Rush’s Fluke Controversy Was No Fluke
The controversy over talk show king Rush Limbaugh’s sexually-insulting and innuendo-filled three day rant against Georgetown University law student Sandra Fluke for her advocacy of health plan coverage for contraceptives was….no fluke.
Limbaugh is the 21st century’s most powerful talk show host. He spawned Rush wannabes on local talk radio stations who can’t duplicate Limbaugh’s success since they don’t have his broadcasting smarts and talent. He became the Republican Party’s de facto strategist after Senator John McCain’s 2008 Presidential defeat, and the GOP has increasingly merged its brand into his.
Now, as Limbaugh loses sponsors and some radio stations, the GOP brand is likely to take a hit with women voters due to its leaders’ timidity in denouncing Limbaugh’s abusive and creepy comments about Fluke. Conservative columnist George Will flatly said: “Republican leaders are afraid of Rush Limbaugh. They want to bomb Iran, but they’re afraid of Rush Limbaugh.”
It was always perilous for a political party to be so closely linked to a talk show host. Political parties must aggregate interests and build coalitions. Talk show hosts must saw off a specific demographic and deliver it to advertisers. These two goals don’t necessarily converge. But Limbaugh wasn’t always a demonizer and polarizer.
When he went national in 1988, Limbaugh was truly funny. He sparked one controversy by talking about women “farding (putting on makeup) in cars.” He blasted then President George H. W. Bush, but once Bush invited him to sleep over in the Lincoln Bedroom, Limbaugh turned more supportive and serious. His show evolved into the Republican Party’s most important town hall where Limbaugh’s partisan perspective is heard and later repeated by listeners at dinner tables and on conservative weblogs. He successfully pushes hot buttons to motivate the GOP’s base to get out and vote.
Limbaugh’s defenders liken what he did to Fluke with liberal talker Ed Shultz calling conservative Laura Ingraham a “bitch” in May. It’s a phony comparison. Schultz gave an unconditional apology, called Ingraham to apologize and took time off without pay, then moved totally on. After the first day’s controversy, Limbaugh continued and escalated it for two more days. It was like he was saying, “I can say whatever I want any way I want and you can’t stop me!” He faced no consequences — until some advertisers started to flee.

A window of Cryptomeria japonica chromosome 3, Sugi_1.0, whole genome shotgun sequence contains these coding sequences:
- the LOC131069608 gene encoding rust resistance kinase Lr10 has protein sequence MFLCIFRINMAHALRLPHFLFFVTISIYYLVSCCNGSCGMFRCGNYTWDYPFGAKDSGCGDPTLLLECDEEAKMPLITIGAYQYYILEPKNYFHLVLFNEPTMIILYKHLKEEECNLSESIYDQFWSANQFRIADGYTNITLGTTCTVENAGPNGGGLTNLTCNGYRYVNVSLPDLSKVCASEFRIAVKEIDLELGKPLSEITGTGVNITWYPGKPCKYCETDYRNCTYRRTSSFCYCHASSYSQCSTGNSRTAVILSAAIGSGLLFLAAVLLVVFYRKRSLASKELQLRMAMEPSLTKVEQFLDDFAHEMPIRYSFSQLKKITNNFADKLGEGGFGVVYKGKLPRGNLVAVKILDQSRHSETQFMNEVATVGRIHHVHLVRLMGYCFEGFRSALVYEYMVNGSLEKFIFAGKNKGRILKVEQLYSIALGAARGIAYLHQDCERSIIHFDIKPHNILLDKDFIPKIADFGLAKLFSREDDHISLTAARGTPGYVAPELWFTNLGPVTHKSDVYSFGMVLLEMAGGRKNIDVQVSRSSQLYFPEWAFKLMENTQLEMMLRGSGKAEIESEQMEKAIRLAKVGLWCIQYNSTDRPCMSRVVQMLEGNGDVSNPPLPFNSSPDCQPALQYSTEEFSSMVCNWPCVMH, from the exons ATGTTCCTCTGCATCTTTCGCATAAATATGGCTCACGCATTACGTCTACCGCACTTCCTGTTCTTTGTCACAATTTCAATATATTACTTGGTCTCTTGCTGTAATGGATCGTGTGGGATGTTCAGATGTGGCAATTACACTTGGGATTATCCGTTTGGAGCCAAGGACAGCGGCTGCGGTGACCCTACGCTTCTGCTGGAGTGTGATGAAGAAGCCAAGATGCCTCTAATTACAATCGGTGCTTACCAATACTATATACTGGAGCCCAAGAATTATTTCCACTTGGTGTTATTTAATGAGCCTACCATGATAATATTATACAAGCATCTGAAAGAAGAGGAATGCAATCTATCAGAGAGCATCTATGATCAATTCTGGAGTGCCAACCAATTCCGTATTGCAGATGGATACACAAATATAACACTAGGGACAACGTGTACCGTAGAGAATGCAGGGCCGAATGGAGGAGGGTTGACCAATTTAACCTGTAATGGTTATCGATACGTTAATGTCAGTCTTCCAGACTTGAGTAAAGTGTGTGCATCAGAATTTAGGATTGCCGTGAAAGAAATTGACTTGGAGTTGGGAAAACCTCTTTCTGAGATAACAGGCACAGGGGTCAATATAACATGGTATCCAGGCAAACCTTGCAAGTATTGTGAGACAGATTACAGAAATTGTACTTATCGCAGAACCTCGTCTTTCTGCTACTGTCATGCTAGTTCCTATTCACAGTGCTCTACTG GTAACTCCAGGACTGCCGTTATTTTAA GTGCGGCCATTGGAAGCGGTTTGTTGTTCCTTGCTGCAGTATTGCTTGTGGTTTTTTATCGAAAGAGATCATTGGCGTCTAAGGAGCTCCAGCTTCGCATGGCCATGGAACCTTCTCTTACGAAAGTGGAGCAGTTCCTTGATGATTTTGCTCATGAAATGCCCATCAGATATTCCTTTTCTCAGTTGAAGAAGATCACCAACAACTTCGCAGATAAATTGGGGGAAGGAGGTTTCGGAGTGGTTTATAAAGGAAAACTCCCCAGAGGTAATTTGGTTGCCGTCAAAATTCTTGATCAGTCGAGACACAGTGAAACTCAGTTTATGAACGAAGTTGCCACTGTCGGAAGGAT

Limbaugh’s first apology on his website seemed somewhat conditional. And once he got on the air again it continued to seem that way. He suggested the controversy was only over “two words.” (It was over more than that). And he said he erred by descending to the left’s level. (The left made him do it.)
In the space of a week Limbaugh went from being a de facto symbol of the 2012 Republican Party to being pointed to by critics as the embodiment of the late 20th century’s phrase: “male chauvinist pig.”
Loyal conservative bloggers vilified Fluke by making suggestions about her sex life that will make some libel lawyer drool. Some bloggers are scrambling to find things to discredit her, but any findings can’t negate Limbaugh’s three-day attack. Others are blasting companies that pulled ads from Limbaugh, trying to discredit them.
Limbaugh committed the same sin as the late Senator Joseph McCarthy of not knowing when to stop.
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